What about that diffuser, then?

Have you ever wondered why dogs always have their noses in other dogs’ — or even people’s — business?

A dog’s anal scent glands (that is, the diffuser function) provide a signature scent that uniquely identifies your dog to other dogs. They emit this smell when they poop. It’s also a way of marking territory.

Another purpose of your dog’s tail is to spread this scent around, so as many dogs as possible can smell your dog’s presence and know who is there.

The Peepers

Ah, there’s nothing like a Jack Russell’s soulful eyes. Have you ever thought that they might be putting on the “puppy dog eyes” in order to get their way?

Science thinks so too.

I love you…almost as much as I love treats.

Dogs and humans have lived side by side for tens of thousands of years. And in this time, they’ve become experts at reading us. Dogs also have a complex system of nonverbal communication.

Is it any wonder they’ve figured out how to use their eyes to get us to do their bidding?

It’s true!

Eyebrows

The main purpose of human eyebrows is communication: surprise, disapproval, doubt…you can use your eyebrows to express all of these things and more.

Drop…the…cheese….

Well, scientists also believe that dogs’ use of their eyebrows — and even the shape of the eyebrows themselves — have evolved over the course of their domestication. Why? All the better to manipulate…er…communicate with us.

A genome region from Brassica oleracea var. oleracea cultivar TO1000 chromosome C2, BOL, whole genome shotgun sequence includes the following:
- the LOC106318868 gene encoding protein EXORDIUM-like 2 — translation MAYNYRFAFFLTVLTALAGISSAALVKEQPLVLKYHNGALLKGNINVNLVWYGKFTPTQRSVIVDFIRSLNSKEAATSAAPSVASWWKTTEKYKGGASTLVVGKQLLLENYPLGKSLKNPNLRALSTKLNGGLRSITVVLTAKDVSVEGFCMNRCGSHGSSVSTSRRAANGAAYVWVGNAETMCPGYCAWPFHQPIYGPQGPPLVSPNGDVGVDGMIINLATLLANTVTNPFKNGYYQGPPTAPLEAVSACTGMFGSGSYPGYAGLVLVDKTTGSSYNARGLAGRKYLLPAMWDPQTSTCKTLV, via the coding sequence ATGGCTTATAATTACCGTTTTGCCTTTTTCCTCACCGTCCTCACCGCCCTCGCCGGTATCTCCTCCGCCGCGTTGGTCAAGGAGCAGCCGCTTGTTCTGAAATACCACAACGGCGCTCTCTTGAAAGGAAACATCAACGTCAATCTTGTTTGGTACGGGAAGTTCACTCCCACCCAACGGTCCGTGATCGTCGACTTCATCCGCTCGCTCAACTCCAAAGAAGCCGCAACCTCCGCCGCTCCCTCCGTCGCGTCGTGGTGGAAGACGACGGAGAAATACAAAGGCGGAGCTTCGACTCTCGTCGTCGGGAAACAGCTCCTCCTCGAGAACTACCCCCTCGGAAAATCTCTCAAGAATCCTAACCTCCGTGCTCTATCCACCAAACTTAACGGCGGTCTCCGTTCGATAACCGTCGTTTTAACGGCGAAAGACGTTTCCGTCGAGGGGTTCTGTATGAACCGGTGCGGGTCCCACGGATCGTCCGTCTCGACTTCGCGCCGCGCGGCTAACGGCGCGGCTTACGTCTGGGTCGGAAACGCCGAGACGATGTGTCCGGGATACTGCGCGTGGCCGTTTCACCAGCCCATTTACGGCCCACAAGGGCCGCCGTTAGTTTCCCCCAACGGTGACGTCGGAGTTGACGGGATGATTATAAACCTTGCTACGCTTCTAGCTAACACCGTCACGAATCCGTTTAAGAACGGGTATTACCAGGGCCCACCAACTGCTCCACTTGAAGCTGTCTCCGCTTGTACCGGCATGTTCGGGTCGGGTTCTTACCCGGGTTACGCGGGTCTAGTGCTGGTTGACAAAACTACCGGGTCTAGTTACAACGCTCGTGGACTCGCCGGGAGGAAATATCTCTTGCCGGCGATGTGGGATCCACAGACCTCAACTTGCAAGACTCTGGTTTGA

Speficically, dogs use their eyebrows to make their eyes look wider and larger. And this reminds us of baby humans. Awwwww.

Facial muscles

You know you can’t resist me.

The muscles that run along the upper edge of a dog’s eyes are another feature that developed over thousands of years of domestication. These muscles allow a dog greater expressiveness through the eyes, which makes the more appealing to humans.

Wolves, by the way, lack these muscles.

Can’t take my eyes off of you….

You are my world….

Have you ever wondered, by the way, why your dog is staring?

It could be the cheese in your hand. Or it could be that they really, really, really want your attention. This is especially true if they’ve engaged the wiggler and the wagger.

And if your dog is staring and blinking? More of the same. They’re happy, relaxed, and just thrilled to be with you.

What’s Your Favorite Part?

We’re all more than the sum of our parts, and our doggos are no different. But if you had to pick one favorite feature, which would it be? The powerful nose or ears, the expressive eyes, or the irresistible hindquarters?

What’s the best part of your pup?

Featured Image: Public Domain by Widge292, via Wikimedia Commons